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Our Lady – still standing, still beautiful

I had to go visit Our Lady today, to pay my respects, to show her how much the world cares. And though I wept to see her from the side, roofless, exposed, hollow, at the same time, there she is, magnificent if battered. She will rise again. Though what a job it will be to restore her – many years of work. (click to enlarge)

A friend wrote to suggest that the Vatican sell a few treasures to fund the repairs. LOL. If only.

I was going to go to the famous Shakespeare and Company to buy a new book for my trip home – I’ve just finished Educated, more anon about that – but the shop is a stone’s throw from Notre Dame and obviously has its own share of fans. I don’t think I’ve ever seen a lineup to get into a bookstore before.

So instead I went to the Abbey Bookshop close by, owned by a Canadian, a massive jumble of books. The owner Brian was kind enough, when I was here a few years ago, to buy and stock both my most recent books. Perhaps they sold; I didn’t see them anywhere. In any case, I bought a humour book for Madame – Savoir Rire: the humorists’ guide to France, and for me, Missing Kissinger, short funny essays by Etgar Keret, one of my favourite writers.

It was a zoo around the cathedral, with every news organization in the world lined up and all the streets nearby blocked off by police. I crossed over to the right bank and walked east, heading to the Marais and the Picasso Museum. Passed the beautiful Hotel de Ville which looks more fragile now.

Then wandering, dropping into shops, window shopping – getting little gifts for the boys and things I need – for example, they sell very good anti-moth products here, got some of those at Monoprix. Passed the famous falafel resto in the rue des Rosiers in the Jewish section, but there was a lineup –

and there was a half hour lineup at the Picasso, did not have the energy, kept walking.

 A beautiful park, no lineup, kept walking.

Finally stopped for lunch in a crowded bistro – the salade auvergnois came with a little tartine covered with caramelized onions, of course a basket of delicious bread – fresh orange juice to fill me with C, and a little noisette after, an espresso with a splash of milk.

I’m feeling a bit battered myself, so taking it easy – out for dinner tonight, and tomorrow my last day.

Educated is a very good read – though it feels long in parts, mostly because it’s hard to believe it took Tara the writer the entire book to figure out that her parents are intolerant lunatics and one of her brothers is a psychopath. We’re screaming at her midway through, and she doesn’t really get it till the end. But her journey is extraordinary – from a completely uneducated fundamentalist Mormon with survivalist parents to a Ph.D. in about ten years – phenomenal. This is a young woman who in first year university had never heard of the Holocaust. Recommended, even if there are parts you want to move through more quickly.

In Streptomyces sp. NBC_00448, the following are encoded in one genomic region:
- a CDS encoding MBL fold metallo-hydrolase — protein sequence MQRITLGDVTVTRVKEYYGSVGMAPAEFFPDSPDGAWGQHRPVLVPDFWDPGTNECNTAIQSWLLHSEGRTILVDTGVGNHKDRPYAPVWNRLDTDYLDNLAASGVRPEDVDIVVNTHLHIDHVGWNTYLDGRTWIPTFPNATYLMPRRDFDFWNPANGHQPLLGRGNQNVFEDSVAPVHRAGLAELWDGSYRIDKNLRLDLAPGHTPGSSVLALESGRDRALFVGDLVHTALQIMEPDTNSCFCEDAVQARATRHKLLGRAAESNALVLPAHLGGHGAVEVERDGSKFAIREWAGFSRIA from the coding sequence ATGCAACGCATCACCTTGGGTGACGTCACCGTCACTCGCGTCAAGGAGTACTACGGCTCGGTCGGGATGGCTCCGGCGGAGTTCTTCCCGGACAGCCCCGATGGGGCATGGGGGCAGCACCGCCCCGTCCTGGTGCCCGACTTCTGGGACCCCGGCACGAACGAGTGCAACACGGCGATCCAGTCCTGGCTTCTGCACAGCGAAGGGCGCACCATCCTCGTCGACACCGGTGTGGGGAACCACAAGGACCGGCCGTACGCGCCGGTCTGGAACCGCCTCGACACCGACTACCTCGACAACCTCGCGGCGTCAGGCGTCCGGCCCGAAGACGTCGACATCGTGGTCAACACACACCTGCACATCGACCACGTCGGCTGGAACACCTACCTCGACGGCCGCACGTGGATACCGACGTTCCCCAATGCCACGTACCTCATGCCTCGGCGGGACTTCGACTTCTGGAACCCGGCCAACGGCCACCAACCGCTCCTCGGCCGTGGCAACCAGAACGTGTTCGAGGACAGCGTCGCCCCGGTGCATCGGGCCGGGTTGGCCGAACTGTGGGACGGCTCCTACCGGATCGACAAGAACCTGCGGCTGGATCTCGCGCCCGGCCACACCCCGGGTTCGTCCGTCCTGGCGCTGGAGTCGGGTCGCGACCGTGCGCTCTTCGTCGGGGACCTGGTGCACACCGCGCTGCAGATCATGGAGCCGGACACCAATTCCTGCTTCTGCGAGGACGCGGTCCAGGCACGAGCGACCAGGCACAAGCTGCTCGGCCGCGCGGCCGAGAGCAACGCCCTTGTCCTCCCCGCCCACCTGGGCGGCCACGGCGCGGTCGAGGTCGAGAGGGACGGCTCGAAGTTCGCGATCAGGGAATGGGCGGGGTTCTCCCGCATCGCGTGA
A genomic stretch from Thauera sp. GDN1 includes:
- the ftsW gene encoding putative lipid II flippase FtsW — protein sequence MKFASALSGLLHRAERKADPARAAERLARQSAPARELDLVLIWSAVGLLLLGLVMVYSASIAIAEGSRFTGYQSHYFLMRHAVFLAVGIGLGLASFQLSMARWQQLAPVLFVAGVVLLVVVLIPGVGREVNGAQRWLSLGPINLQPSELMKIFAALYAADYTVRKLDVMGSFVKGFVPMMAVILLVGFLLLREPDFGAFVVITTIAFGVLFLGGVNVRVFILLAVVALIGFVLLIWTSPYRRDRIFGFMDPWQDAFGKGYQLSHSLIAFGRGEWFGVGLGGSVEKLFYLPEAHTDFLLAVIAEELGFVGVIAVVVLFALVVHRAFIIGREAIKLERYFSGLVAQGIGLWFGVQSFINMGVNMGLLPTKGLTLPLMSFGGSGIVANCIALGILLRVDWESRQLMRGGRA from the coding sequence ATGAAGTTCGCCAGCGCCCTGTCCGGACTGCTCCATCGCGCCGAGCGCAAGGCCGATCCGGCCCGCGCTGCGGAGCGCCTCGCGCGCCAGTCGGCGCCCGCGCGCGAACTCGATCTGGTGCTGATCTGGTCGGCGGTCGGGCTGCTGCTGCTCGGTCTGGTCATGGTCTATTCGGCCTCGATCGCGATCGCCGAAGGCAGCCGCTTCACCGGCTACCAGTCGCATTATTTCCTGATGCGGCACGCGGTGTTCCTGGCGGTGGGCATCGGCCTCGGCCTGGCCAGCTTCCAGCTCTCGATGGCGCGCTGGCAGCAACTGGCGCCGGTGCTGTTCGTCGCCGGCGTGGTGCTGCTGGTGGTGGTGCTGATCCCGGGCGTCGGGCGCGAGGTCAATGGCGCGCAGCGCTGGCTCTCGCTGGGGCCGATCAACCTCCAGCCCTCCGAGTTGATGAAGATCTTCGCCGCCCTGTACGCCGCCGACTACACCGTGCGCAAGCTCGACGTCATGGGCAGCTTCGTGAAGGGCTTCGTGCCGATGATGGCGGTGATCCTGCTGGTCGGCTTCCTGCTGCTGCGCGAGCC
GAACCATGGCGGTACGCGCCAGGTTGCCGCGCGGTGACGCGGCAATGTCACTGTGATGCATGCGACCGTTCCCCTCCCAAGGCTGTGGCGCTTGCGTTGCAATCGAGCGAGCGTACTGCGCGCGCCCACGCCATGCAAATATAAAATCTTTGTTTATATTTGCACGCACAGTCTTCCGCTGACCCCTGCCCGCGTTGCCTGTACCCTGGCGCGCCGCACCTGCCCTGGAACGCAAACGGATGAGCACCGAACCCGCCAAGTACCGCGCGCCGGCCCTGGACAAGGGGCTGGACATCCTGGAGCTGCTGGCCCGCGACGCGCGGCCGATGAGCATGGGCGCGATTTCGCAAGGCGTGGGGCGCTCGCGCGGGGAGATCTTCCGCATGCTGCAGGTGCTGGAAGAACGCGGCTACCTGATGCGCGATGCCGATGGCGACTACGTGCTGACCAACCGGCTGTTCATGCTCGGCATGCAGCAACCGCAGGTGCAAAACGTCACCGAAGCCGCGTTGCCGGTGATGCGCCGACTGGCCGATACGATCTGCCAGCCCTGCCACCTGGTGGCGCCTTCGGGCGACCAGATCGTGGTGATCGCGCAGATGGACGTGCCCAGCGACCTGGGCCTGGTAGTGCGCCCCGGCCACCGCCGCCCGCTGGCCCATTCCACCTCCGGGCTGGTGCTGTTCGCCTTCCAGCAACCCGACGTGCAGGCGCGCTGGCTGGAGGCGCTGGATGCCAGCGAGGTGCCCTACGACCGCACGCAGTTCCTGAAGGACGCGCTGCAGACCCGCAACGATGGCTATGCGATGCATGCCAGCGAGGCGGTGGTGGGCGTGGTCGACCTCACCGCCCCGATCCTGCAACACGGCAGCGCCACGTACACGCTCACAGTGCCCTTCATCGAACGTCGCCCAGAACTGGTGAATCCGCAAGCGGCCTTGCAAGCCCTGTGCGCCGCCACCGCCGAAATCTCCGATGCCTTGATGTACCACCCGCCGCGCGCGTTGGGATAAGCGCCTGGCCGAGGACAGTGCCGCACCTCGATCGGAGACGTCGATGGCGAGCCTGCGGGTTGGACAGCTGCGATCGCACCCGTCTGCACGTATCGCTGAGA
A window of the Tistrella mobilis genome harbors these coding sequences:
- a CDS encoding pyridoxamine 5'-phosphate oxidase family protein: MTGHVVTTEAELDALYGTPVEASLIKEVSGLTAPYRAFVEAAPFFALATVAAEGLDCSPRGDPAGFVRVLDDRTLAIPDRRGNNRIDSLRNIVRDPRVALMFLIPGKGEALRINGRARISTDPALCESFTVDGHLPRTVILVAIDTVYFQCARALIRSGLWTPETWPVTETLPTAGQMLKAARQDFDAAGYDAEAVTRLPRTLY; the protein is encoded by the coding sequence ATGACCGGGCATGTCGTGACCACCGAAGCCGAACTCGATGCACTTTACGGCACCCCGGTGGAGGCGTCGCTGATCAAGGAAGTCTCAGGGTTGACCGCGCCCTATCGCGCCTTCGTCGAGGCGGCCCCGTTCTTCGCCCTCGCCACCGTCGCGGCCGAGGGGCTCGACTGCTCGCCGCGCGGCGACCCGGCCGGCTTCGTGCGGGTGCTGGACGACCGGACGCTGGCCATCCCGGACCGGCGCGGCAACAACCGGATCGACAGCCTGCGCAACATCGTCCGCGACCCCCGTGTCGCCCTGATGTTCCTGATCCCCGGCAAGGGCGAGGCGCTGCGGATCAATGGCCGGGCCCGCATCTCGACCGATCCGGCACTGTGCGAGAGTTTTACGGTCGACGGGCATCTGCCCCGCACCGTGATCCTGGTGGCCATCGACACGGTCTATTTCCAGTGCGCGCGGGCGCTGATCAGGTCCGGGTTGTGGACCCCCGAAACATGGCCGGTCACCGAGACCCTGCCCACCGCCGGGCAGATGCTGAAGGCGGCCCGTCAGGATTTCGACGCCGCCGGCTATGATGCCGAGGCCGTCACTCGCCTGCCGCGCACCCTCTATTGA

Cool and grey, drizzly, here today, as if the skies are mourning too. Long live Notre Dame de Paris.

PS Just realized – that for years I have made plans to climb the towers of Notre Dame to take in the view from the top – but there was always such a long queue ahead of me, I never did. Even this trip, I told Lynn I’d try again. Now I probably never will – because it will take decades for them to rebuild, and how many years more will I be coming to Paris? This makes me sad. Carpe diem!



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About Beth

I began keeping a journal at the age of nine. Nearly fifty years later, I started this online journal, sharing reflections, reviews, updates, and the occasional secret.

Some Blogs I Follow

Chris Walks
This blog evolves. It once was about travels. Now it’s a reason to be at the keyboard that I value.

Theresa Kishkan
Theresa Kishkan is a writer living on the Sechelt Peninsula on the west coast of Canada.

I walk on. With my feet, and in my mind as well.

Carrie Snyder
Wherever you’ve come from, wherever you’re going, consider this space a place for reflection and pause.


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